Danganronpa Kibō no Gakuen to Zetsubō no Kōkōsei

Title:Danganronpa Kibō no Gakuen to Zetsubō no Kōkōsei
Bullet Refutal: Academy of Hope and High School Students of Despair (literal translation)
Danganronpa The Animation
Danganronpa: Trigger Happy Havoc
ダンガンロンパ 希望の学園と絶望の高校生 The Animation
Keywords: , , , , , , ,
Notables: OGATA Megumi
R1 License - FUNimation
Being just a normal student without a special talent Makoto Naegi wins a lottery to attend the prestigious Hope's Peak Academy where only the top prodigies attend. However instead of this being the beginning of a wonderful high school life it's a ticket to despair because the only way to graduate from Hope's Peak Academy is to kill one of your fellow students or be one of their victims.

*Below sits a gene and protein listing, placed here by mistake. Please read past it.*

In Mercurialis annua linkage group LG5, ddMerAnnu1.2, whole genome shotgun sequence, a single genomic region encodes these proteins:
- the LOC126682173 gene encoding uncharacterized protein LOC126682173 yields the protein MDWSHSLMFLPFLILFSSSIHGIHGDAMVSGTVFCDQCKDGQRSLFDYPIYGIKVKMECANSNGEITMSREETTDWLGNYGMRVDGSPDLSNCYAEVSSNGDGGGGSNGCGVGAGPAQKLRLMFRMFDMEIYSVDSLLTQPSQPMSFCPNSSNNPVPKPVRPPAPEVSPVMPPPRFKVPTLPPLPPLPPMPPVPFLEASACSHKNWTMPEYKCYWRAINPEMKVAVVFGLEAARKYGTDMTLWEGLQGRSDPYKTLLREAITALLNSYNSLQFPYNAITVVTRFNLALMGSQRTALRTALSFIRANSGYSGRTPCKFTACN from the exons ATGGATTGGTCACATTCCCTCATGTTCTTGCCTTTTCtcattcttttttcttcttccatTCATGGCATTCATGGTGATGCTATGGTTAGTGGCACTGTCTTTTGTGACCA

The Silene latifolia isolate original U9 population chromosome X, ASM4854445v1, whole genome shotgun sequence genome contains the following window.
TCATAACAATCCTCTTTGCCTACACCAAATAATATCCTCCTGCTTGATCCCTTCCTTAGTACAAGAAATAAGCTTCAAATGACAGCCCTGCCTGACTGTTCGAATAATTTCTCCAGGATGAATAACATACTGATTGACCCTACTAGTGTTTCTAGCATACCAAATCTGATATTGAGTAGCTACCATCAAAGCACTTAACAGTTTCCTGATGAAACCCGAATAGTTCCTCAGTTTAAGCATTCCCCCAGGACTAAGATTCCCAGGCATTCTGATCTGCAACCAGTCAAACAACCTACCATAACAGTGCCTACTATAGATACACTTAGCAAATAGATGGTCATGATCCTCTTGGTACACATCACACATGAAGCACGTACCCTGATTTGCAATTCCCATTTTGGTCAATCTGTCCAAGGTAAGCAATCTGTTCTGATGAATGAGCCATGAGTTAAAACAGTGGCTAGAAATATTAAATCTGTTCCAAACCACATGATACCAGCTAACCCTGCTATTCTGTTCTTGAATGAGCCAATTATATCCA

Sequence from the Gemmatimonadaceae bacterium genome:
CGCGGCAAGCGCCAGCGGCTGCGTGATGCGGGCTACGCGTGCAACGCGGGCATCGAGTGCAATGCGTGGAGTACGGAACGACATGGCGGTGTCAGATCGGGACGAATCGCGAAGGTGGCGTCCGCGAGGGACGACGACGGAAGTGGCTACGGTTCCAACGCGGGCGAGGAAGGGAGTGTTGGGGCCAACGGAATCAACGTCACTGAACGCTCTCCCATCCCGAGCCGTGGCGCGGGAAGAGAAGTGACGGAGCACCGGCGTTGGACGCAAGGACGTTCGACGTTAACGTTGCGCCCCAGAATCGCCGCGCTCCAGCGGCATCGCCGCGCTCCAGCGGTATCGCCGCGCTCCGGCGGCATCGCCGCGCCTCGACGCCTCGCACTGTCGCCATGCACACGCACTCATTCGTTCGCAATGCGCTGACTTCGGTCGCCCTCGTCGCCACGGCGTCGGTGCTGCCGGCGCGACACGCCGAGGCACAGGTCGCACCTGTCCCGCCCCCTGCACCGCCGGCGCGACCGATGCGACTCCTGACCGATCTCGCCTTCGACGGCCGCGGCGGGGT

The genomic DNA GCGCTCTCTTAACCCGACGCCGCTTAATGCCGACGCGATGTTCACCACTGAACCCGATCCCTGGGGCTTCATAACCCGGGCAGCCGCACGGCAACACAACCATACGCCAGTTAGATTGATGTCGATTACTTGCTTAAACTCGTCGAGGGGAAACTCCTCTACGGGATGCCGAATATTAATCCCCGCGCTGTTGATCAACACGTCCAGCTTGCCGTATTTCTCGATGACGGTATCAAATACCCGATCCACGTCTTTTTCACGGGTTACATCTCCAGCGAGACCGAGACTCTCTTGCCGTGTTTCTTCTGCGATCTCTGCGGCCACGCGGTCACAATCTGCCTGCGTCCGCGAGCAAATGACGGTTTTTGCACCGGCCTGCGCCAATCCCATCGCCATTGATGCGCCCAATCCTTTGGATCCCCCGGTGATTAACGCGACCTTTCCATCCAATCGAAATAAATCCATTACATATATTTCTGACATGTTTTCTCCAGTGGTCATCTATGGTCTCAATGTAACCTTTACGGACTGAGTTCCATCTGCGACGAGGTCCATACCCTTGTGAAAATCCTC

(Synopsis courtesy of ANN)

13 episodes

"ダンガン" = "弾丸" ("daigan") = "bullet, shot, shell"; "ロンパ" = "論破" ("ronpa") = "defeating someone in an argument"; "希望" ("kibou") = "hope, wish, aspiration"; "学園" ("gakuen") = "academy, campus"; "絶望" ("zetsubou") = "despair, hopelessness"; "高校生" ("koukousei") = senior high school student".
OverallArtAnimationCharacter Design MusicSeries StoryEpisode StoryReviewer
Watch 7 7 7 5 5 6 Ggultra2764 [series:2760#1552]